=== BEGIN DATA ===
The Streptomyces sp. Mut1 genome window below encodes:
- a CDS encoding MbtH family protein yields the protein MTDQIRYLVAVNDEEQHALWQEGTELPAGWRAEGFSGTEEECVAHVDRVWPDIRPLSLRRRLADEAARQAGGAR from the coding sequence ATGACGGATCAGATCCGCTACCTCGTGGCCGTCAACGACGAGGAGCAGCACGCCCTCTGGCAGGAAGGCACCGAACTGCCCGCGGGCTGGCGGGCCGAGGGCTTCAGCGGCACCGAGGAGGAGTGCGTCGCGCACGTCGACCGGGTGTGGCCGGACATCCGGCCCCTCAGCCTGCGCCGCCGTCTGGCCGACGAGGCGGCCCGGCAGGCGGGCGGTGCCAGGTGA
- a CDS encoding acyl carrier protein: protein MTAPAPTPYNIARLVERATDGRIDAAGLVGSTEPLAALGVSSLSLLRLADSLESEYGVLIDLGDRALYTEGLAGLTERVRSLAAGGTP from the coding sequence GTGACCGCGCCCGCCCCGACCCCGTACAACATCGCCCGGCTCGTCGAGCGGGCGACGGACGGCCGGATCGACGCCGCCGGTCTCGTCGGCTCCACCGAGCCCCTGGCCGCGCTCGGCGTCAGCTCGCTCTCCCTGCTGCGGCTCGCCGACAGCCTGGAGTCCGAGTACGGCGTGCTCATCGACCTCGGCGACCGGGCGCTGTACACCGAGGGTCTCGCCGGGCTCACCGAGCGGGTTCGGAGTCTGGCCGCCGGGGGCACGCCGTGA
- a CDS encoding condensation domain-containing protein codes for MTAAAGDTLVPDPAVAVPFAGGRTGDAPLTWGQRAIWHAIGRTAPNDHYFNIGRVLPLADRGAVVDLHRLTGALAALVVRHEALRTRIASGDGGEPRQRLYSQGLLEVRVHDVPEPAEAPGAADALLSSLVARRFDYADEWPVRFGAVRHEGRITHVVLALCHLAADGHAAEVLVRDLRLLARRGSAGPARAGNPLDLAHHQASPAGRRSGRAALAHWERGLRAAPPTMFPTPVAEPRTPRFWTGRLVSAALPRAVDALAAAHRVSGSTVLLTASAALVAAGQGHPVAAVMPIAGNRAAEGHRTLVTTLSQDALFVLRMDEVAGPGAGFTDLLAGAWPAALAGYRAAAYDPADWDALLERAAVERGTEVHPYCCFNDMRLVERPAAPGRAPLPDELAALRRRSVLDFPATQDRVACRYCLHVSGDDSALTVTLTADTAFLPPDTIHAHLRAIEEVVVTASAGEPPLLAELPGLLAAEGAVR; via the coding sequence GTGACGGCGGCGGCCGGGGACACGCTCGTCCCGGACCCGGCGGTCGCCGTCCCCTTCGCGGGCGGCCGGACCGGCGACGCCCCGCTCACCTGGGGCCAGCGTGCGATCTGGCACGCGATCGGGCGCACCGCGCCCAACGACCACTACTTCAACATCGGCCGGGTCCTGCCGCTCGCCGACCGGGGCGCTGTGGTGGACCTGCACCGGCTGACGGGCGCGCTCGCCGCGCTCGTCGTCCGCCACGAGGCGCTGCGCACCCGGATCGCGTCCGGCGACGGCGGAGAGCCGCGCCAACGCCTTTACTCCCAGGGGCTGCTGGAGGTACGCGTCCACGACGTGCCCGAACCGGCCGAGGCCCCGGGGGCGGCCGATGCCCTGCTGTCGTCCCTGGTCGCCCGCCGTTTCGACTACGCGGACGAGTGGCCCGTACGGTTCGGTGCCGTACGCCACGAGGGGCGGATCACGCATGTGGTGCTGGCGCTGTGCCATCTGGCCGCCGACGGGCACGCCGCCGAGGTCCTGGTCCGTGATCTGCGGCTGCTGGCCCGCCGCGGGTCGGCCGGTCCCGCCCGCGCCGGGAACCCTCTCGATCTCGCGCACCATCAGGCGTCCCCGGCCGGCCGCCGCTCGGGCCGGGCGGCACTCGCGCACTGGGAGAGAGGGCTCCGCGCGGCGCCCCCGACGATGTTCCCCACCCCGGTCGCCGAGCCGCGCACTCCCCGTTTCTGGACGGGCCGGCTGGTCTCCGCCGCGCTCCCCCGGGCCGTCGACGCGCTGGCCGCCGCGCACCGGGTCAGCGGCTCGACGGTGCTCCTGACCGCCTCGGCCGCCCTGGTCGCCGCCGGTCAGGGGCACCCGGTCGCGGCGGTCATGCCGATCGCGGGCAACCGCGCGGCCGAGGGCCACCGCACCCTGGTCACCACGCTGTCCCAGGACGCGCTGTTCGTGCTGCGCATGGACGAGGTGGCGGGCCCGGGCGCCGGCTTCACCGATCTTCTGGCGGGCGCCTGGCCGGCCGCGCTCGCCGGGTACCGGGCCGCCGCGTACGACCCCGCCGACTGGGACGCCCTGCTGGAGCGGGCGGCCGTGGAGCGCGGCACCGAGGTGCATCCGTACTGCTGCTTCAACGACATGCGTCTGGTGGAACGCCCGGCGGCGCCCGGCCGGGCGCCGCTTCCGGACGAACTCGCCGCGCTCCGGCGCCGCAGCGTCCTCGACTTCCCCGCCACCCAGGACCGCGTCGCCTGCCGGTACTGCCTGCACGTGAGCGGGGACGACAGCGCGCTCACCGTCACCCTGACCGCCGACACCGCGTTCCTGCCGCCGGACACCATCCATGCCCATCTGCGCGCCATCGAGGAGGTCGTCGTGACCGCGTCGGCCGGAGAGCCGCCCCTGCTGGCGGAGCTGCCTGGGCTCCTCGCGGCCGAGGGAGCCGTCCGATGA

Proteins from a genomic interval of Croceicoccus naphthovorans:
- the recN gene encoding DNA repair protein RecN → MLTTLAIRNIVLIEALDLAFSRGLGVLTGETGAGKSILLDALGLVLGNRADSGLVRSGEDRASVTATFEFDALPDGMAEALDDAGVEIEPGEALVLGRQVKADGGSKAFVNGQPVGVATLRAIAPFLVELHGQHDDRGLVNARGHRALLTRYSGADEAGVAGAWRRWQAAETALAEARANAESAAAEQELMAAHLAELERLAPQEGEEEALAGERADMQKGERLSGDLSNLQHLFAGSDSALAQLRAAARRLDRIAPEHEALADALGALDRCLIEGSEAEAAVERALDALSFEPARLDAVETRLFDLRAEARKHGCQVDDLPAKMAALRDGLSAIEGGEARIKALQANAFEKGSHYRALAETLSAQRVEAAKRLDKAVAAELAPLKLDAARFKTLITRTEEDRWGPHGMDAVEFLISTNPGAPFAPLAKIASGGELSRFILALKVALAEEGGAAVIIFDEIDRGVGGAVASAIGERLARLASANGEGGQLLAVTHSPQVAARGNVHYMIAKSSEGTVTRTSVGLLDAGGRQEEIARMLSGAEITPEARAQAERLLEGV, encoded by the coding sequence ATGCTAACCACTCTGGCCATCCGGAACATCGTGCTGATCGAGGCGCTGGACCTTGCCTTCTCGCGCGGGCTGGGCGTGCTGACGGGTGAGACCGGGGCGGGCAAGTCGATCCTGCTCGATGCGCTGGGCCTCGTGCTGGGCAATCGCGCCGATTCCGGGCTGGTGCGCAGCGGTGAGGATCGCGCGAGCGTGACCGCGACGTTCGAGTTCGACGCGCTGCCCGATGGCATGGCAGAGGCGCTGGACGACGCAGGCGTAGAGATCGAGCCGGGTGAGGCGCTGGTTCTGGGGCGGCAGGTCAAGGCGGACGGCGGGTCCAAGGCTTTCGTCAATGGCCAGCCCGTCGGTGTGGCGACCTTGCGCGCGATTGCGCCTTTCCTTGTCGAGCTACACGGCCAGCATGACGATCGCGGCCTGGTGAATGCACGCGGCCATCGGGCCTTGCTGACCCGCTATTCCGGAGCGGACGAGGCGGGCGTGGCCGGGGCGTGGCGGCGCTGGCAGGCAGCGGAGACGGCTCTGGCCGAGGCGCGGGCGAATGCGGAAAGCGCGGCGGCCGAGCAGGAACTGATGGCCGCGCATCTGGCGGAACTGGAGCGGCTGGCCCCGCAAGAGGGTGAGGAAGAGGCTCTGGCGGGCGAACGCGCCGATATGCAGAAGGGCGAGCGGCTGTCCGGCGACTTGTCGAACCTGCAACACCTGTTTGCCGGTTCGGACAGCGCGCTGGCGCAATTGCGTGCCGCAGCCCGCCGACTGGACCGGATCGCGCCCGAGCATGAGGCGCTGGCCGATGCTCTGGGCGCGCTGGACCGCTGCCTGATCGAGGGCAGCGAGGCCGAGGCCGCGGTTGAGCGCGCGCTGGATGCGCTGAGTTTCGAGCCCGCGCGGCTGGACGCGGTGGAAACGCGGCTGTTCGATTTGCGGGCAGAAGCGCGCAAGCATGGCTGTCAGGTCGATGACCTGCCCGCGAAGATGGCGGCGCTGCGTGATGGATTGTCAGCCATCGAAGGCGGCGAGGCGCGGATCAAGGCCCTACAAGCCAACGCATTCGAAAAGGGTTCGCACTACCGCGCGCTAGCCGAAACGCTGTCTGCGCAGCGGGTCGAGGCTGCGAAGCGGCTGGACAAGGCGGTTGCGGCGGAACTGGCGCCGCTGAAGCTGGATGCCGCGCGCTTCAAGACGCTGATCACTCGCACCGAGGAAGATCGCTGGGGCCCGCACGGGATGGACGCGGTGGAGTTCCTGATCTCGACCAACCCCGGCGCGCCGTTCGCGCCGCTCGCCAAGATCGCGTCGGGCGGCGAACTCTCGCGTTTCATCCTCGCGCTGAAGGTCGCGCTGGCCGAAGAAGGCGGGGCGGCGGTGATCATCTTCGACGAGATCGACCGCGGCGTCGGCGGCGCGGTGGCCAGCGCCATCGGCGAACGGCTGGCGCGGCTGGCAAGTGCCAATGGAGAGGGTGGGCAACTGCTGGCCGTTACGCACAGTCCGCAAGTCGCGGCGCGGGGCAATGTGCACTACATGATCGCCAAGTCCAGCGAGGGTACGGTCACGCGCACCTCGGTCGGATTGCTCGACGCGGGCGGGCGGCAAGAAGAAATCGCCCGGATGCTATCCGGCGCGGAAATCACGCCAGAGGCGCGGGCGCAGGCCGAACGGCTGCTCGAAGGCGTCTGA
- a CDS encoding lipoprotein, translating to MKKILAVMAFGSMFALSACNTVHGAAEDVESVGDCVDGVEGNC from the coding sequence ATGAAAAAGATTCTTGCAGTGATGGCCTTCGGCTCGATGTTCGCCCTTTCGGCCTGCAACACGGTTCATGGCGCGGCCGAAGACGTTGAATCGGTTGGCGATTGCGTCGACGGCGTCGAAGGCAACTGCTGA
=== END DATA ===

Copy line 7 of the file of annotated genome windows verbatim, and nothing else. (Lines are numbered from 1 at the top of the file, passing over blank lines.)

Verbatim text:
- a CDS encoding lipoprotein, translating to MKKILAVMAFGSMFALSACNTVHGAAEDVESVGDCVDGVEGNC from the coding sequence ATGAAAAAGATTCTTGCAGTGATGGCCTTCGGCTCGATGTTCGCCCTTTCGGCCTGCAACACGGTTCATGGCGCGGCCGAAGACGTTGAATCGGTTGGCGATTGCGTCGACGGCGTCGAAGGCAACTGCTGA